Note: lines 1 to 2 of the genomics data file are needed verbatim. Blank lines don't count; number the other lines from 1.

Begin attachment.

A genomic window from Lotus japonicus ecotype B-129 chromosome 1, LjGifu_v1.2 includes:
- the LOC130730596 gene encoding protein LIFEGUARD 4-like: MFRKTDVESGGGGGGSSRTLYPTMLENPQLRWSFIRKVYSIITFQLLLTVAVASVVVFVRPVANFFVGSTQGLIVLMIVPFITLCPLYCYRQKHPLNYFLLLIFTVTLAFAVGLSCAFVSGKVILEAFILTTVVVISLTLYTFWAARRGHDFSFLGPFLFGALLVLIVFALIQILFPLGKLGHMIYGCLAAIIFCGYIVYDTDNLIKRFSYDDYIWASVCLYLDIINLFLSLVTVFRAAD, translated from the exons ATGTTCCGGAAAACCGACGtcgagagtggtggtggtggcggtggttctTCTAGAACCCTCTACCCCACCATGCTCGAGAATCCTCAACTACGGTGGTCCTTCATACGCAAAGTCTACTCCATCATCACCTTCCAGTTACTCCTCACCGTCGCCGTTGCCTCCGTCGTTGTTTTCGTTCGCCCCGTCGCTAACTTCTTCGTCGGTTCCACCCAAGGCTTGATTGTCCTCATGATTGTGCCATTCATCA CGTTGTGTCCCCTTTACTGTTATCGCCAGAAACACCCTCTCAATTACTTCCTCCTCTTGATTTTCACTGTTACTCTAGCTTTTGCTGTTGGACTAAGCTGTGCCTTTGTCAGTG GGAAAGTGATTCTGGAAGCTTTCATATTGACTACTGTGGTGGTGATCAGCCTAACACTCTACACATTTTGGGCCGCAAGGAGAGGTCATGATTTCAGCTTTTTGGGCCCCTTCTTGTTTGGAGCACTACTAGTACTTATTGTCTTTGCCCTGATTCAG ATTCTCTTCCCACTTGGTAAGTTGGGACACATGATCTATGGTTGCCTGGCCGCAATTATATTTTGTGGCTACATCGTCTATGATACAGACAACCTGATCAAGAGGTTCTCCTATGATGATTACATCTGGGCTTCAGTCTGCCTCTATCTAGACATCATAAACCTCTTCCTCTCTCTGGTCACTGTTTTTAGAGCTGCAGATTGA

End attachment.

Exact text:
A genomic window from Lotus japonicus ecotype B-129 chromosome 1, LjGifu_v1.2 includes:
- the LOC130730596 gene encoding protein LIFEGUARD 4-like: MFRKTDVESGGGGGGSSRTLYPTMLENPQLRWSFIRKVYSIITFQLLLTVAVASVVVFVRPVANFFVGSTQGLIVLMIVPFITLCPLYCYRQKHPLNYFLLLIFTVTLAFAVGLSCAFVSGKVILEAFILTTVVVISLTLYTFWAARRGHDFSFLGPFLFGALLVLIVFALIQILFPLGKLGHMIYGCLAAIIFCGYIVYDTDNLIKRFSYDDYIWASVCLYLDIINLFLSLVTVFRAAD, translated from the exons ATGTTCCGGAAAACCGACGtcgagagtggtggtggtggcggtggttctTCTAGAACCCTCTACCCCACCATGCTCGAGAATCCTCAACTACGGTGGTCCTTCATACGCAAAGTCTACTCCATCATCACCTTCCAGTTACTCCTCACCGTCGCCGTTGCCTCCGTCGTTGTTTTCGTTCGCCCCGTCGCTAACTTCTTCGTCGGTTCCACCCAAGGCTTGATTGTCCTCATGATTGTGCCATTCATCA CGTTGTGTCCCCTTTACTGTTATCGCCAGAAACACCCTCTCAATTACTTCCTCCTCTTGATTTTCACTGTTACTCTAGCTTTTGCTGTTGGACTAAGCTGTGCCTTTGTCAGTG GGAAAGTGATTCTGGAAGCTTTCATATTGACTACTGTGGTGGTGATCAGCCTAACACTCTACACATTTTGGGCCGCAAGGAGAGGTCATGATTTCAGCTTTTTGGGCCCCTTCTTGTTTGGAGCACTACTAGTACTTATTGTCTTTGCCCTGATTCAG ATTCTCTTCCCACTTGGTAAGTTGGGACACATGATCTATGGTTGCCTGGCCGCAATTATATTTTGTGGCTACATCGTCTATGATACAGACAACCTGATCAAGAGGTTCTCCTATGATGATTACATCTGGGCTTCAGTCTGCCTCTATCTAGACATCATAAACCTCTTCCTCTCTCTGGTCACTGTTTTTAGAGCTGCAGATTGA